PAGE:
Belt(s) won’t run? I’ll bet it’s not the pump.

Belt(s) won’t run?  I’ll bet it’s not the pump.

 1 of 3 – Mechanical

This is the first of three articles about Telebelt belt-related problems.

From time to time, I get calls involving a belt that won’t run, or runs very slowly.  The call I like the least is, “My feeder (or main) belt quit running.  I replaced the pump, but it still won’t run.”

With over 800 Telebelts in the field, we are looking at more than 2,100 piston pumps.  We don’t hear of pump failures very often.  Even if we go back to the Super Swinger 105s, of the early 90s, many are still running original pumps.

So, again, I’ll bet it’s not the pump.

Rule # 1 – Check to see if it will run with manual control.  If it will, the problem is probably electrical or in the radio.  If not, it’s mechanical or hydraulic.

Things that stop belts: 

  • Mechanical problems
  • Electrical problems
  • Hydraulic problems
  • Truck or engine failure.  This is beyond the scope of this series.

Let’s deal with mechanical problems, since they are the easiest to spot.

Are the PTO shafts turning? 

  • Actually look at them.  I once spent an hour on the phone with an operator who has just moved and set back up and his belts wouldn’t work.  I finally got him to look under the rig, where he found a pump drive shaft lying on the ground.
  • Is the PTO engaged?  Snow and ice can jam a PTO linkage.  Pins can fall out.  Air lines can leak.  PTO shaft gears can strip.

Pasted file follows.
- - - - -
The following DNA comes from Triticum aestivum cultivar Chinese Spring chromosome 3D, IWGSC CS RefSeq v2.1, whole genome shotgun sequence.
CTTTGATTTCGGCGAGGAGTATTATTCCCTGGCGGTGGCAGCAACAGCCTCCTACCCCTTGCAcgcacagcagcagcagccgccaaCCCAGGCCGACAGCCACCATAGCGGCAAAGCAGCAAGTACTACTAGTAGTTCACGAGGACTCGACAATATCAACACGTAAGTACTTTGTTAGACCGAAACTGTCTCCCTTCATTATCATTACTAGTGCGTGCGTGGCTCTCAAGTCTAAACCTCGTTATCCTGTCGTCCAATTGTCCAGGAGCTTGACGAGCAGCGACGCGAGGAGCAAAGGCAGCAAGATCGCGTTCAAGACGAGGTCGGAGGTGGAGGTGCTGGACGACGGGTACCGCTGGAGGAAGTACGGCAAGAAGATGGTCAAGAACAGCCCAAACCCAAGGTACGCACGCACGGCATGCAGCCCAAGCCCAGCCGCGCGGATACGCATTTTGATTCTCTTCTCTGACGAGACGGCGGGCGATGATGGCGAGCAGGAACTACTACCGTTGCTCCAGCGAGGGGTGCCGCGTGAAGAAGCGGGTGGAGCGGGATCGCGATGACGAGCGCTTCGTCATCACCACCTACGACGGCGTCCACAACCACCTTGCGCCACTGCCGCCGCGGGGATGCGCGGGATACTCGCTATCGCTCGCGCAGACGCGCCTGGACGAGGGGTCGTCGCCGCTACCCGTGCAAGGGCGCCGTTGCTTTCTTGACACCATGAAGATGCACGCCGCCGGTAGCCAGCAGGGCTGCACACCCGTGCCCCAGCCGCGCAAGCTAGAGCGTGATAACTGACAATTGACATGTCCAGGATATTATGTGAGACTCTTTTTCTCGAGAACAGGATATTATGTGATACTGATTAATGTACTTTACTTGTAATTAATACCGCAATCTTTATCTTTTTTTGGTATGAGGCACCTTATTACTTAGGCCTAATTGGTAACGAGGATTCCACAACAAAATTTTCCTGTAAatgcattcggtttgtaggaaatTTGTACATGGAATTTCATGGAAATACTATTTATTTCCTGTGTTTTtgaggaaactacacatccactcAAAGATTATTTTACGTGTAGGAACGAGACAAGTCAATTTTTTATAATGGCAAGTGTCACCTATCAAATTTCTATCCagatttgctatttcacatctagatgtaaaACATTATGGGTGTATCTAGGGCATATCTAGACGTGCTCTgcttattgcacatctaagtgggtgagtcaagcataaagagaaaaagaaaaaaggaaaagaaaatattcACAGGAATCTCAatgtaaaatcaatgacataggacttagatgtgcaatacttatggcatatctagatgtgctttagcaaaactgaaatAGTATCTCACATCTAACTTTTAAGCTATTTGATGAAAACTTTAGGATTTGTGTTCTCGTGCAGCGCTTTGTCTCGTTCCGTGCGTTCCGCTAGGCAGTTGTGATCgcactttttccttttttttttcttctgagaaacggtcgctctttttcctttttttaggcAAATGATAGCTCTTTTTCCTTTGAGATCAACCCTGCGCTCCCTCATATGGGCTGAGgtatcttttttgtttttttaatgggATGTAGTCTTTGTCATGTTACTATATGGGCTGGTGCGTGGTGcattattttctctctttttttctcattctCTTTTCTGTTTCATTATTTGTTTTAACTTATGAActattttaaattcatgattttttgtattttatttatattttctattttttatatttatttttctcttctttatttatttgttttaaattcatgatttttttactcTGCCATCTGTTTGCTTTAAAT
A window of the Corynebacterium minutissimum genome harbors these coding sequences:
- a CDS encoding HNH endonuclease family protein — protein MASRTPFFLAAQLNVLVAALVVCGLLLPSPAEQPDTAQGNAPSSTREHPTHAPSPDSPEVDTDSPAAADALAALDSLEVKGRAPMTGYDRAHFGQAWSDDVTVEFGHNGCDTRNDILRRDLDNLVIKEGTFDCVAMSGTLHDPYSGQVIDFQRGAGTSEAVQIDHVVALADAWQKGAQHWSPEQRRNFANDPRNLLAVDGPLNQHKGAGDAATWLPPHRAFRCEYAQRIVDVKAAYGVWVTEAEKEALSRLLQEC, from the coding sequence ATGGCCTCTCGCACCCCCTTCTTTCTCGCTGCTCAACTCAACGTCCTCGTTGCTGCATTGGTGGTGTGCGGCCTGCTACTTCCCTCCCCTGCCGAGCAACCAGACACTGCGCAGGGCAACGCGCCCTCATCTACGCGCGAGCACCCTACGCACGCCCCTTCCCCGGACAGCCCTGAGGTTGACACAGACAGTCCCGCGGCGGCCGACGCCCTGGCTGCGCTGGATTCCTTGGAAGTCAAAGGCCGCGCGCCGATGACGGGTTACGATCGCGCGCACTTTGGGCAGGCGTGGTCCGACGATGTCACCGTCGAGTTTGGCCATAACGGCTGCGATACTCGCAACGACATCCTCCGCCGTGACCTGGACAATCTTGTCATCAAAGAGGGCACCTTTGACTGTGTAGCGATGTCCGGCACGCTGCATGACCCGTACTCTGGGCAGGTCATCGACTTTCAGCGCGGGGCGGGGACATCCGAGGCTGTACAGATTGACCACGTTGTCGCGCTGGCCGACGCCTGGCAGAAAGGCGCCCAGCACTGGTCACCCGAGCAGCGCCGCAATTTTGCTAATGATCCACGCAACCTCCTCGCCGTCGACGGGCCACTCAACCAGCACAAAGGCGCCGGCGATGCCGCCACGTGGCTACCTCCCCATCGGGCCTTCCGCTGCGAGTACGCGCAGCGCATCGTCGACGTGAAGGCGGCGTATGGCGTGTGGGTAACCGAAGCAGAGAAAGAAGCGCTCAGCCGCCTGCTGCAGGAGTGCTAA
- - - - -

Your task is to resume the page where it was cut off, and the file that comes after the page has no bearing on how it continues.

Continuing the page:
Do the hoses jerk, like there is pressure?  Does the belt move a little?  Put a pressure gauge on the test port.  If there is 280 bar, and nothing is moving, look for:

  • A seized 5” pulley
  • A seized feeder drive pulley
  • Over-tensioned scraper – Yes, that can stall a belt.  It can also stall a belt that is heavily loaded.
  • Rocks packed at tail pulley (feeder) or drive pulley (main).
  • Rocks packed at the heel of the arm back from the tip section (arm 3 on a TB-105 or 110, arm 4 on a TB-130).  There is supposed to be a v-scraper there to guard the close clearance between the heel pulley and the steel end frame.
  • Feeder motor hoses kinked.  Active (hydraulic lift) feeder machines (TB130, 80 & 110) can do this if the feeder is slewed more than one time around.  On 105’s, feeder lines can get pinched in the transfer.  Also check 105 feeder line quick connects to make sure they have not backed out.
  • Is more torque required?  This is as much a hydraulic issue as mechanical.  Most Telebelt feeders operate just fine with 130cc motors.  Belts that are heavily loaded, paving for example, might require 160cc motor.

Do you think oil is flowing but there is not much pressure? 

  • Feeder – check for stripped drive pulley collet or broken motor shaft.
  • The Main has 2 motors that plug into splined adapters welded into the ends of the pulley shaft.  If the welds on an adaptor break, that motor will be free to spin.  You will hear oil going through the motor.  Operators have finished pours by capping the lines to the “bad” side motor, thus forcing the other motor to drive the pulley.
  • Check main motors for broken shafts.

Are the belts tight enough?